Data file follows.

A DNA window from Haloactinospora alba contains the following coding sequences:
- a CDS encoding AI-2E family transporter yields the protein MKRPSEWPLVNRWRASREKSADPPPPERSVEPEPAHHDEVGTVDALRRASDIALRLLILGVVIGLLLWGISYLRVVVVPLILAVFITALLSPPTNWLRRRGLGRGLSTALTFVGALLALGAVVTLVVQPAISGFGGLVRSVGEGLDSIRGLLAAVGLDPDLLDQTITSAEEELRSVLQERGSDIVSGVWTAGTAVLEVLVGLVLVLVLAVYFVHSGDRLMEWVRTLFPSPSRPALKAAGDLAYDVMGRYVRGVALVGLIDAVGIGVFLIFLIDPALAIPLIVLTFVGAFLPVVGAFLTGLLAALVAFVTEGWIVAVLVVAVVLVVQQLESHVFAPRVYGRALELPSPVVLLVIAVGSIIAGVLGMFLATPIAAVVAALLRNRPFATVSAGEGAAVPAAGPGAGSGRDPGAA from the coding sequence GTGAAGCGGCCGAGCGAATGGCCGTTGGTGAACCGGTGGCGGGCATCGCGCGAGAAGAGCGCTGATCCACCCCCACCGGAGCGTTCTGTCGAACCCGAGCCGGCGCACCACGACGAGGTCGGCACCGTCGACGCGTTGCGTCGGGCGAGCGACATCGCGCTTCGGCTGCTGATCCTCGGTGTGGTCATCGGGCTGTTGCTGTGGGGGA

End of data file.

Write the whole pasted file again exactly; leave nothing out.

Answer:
A DNA window from Haloactinospora alba contains the following coding sequences:
- a CDS encoding AI-2E family transporter yields the protein MKRPSEWPLVNRWRASREKSADPPPPERSVEPEPAHHDEVGTVDALRRASDIALRLLILGVVIGLLLWGISYLRVVVVPLILAVFITALLSPPTNWLRRRGLGRGLSTALTFVGALLALGAVVTLVVQPAISGFGGLVRSVGEGLDSIRGLLAAVGLDPDLLDQTITSAEEELRSVLQERGSDIVSGVWTAGTAVLEVLVGLVLVLVLAVYFVHSGDRLMEWVRTLFPSPSRPALKAAGDLAYDVMGRYVRGVALVGLIDAVGIGVFLIFLIDPALAIPLIVLTFVGAFLPVVGAFLTGLLAALVAFVTEGWIVAVLVVAVVLVVQQLESHVFAPRVYGRALELPSPVVLLVIAVGSIIAGVLGMFLATPIAAVVAALLRNRPFATVSAGEGAAVPAAGPGAGSGRDPGAA from the coding sequence GTGAAGCGGCCGAGCGAATGGCCGTTGGTGAACCGGTGGCGGGCATCGCGCGAGAAGAGCGCTGATCCACCCCCACCGGAGCGTTCTGTCGAACCCGAGCCGGCGCACCACGACGAGGTCGGCACCGTCGACGCGTTGCGTCGGGCGAGCGACATCGCGCTTCGGCTGCTGATCCTCGGTGTGGTCATCGGGCTGTTGCTGTGGGGGA